TIPPECANOE COUNTY, Ind. (WLFI) — Purdue University’s Host-a-Boiler program gives international students a chance to meet local families and celebrate the holidays with them.
Pat and Steve Wilder have hosted international students at their home on and off for the past 15 years. Pam said the experience has gone beyond her expectations and so did their two foreign exchange student guests this year.
Purdue students Adieya Ahire is from India and Ben Cheung is from China.
The world can be a lonely place – especially when you’re thousands of miles from home – but at the Wilder’s house you’re family. That means you talk openly, constantly ask and answer questions, and help out when needed.
“When we get through, everybody is going to have a job,” said Pat referring to cleaning up after Thanksgiving dinner.
Both the students and the hosts benefit from the program.
“I’m getting experience in cooking, as well. She’s teaching me some stuff, and it’s an amazing experience,” Ahire said.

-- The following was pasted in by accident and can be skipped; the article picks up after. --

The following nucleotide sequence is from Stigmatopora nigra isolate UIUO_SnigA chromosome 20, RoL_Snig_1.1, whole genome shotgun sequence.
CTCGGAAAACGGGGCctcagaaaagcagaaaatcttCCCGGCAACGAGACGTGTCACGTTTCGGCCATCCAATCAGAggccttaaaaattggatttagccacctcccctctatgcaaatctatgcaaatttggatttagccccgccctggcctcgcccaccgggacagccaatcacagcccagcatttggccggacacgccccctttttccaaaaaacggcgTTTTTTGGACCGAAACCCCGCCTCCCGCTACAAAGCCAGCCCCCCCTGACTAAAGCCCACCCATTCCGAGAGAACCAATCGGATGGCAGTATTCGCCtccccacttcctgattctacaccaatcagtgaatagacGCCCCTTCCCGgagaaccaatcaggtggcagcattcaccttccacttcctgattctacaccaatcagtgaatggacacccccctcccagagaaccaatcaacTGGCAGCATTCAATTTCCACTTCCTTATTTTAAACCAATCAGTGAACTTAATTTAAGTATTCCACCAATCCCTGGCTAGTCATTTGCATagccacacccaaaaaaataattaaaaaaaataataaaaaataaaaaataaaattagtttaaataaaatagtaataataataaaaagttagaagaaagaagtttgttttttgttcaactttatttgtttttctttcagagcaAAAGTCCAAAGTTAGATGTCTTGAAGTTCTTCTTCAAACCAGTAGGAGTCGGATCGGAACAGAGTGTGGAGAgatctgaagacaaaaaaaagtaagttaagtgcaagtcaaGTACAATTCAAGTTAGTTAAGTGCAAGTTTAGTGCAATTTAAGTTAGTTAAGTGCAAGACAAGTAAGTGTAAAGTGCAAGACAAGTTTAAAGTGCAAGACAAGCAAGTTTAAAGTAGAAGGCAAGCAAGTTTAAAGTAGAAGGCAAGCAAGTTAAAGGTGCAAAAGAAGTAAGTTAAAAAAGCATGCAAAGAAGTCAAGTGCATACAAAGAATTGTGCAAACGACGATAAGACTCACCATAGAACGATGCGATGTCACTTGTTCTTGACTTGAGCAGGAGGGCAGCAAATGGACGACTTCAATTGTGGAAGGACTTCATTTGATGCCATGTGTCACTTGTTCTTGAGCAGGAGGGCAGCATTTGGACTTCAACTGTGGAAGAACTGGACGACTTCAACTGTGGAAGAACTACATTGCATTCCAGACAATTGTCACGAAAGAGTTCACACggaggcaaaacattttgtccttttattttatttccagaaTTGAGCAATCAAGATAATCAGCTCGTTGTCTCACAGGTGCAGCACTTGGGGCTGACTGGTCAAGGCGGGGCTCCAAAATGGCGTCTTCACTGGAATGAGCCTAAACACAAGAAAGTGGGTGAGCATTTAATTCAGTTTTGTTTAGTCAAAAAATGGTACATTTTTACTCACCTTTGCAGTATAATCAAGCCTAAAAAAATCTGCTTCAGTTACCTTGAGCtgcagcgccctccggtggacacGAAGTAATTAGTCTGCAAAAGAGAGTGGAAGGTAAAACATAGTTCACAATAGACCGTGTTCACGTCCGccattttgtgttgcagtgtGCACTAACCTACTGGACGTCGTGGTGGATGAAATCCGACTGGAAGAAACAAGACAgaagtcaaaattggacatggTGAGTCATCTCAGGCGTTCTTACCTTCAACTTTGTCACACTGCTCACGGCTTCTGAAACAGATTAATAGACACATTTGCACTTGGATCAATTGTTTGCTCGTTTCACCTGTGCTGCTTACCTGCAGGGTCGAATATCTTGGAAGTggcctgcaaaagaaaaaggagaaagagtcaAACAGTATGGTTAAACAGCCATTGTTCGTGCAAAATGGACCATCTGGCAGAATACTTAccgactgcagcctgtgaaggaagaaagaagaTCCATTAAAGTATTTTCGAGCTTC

Cheung added, “I get the chance to taste a Thanksgiving [meal].”
Cheung knew very little about Thanksgiving. He joked about it just being a day where Americans say thank you a lot.
“You stop saying thank you after that day,” he chuckled.
He said this experience showed him what the holidays are all about.
“I’ve learned how to live the American life,” said Cheung.
He thinks it’s a shame many international students just stick with people from their same country. He joined the Host-a-Boiler program to break that trend.
“That’s the main purpose of studying overseas,” said Cheung. “It would be such a waste if you just stay with them and speak your own language.”
Pat Wilder is glad she didn’t waste this opportunity too.
“I am picking their brains as much as they’re picking my brains,” Pat Wilder said.
The program asks families to host Thanksgiving and Christmas – but you don’t have to stop there. The Wilder’s like to continue the relationship for life, like the one they made with an exchange student from Africa.
“We were at his wedding and walked him down the aisle, and we’re going to be, I guess, honorary grandparents in April or May,” said Pat Wilder.
Although they’ve only known their 2016 Thanksgiving guests for a couple of weeks now, it looks like this friendship is going to last far past the holidays.
“It feels like home here,” said Ahire.
Cheung said, “I’m sure if they come to Hong Kong sometime, they can have some fun with me as well.”
The family plans to take the two young men to Chicago and Turkey Run sometime before the school year ends.
If you’re interested in participating in the Host-a-Boiler program, click here for more information.